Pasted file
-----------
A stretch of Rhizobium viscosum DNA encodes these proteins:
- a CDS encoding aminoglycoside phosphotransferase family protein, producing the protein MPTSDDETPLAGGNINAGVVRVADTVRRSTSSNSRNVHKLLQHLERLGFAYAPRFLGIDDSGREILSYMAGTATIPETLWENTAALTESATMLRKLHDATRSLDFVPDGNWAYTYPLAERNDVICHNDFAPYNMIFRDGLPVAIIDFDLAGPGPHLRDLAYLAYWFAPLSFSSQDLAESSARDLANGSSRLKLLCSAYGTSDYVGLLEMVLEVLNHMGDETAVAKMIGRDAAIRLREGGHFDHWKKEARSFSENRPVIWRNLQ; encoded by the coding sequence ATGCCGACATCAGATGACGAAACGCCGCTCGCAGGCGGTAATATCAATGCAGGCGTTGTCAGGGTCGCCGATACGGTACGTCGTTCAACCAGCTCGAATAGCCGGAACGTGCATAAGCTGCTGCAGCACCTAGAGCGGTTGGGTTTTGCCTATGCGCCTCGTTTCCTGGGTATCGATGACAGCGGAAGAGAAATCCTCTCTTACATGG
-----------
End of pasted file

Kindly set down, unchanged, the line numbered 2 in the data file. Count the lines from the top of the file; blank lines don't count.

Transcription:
- a CDS encoding aminoglycoside phosphotransferase family protein, producing the protein MPTSDDETPLAGGNINAGVVRVADTVRRSTSSNSRNVHKLLQHLERLGFAYAPRFLGIDDSGREILSYMAGTATIPETLWENTAALTESATMLRKLHDATRSLDFVPDGNWAYTYPLAERNDVICHNDFAPYNMIFRDGLPVAIIDFDLAGPGPHLRDLAYLAYWFAPLSFSSQDLAESSARDLANGSSRLKLLCSAYGTSDYVGLLEMVLEVLNHMGDETAVAKMIGRDAAIRLREGGHFDHWKKEARSFSENRPVIWRNLQ; encoded by the coding sequence ATGCCGACATCAGATGACGAAACGCCGCTCGCAGGCGGTAATATCAATGCAGGCGTTGTCAGGGTCGCCGATACGGTACGTCGTTCAACCAGCTCGAATAGCCGGAACGTGCATAAGCTGCTGCAGCACCTAGAGCGGTTGGGTTTTGCCTATGCGCCTCGTTTCCTGGGTATCGATGACAGCGGAAGAGAAATCCTCTCTTACATGG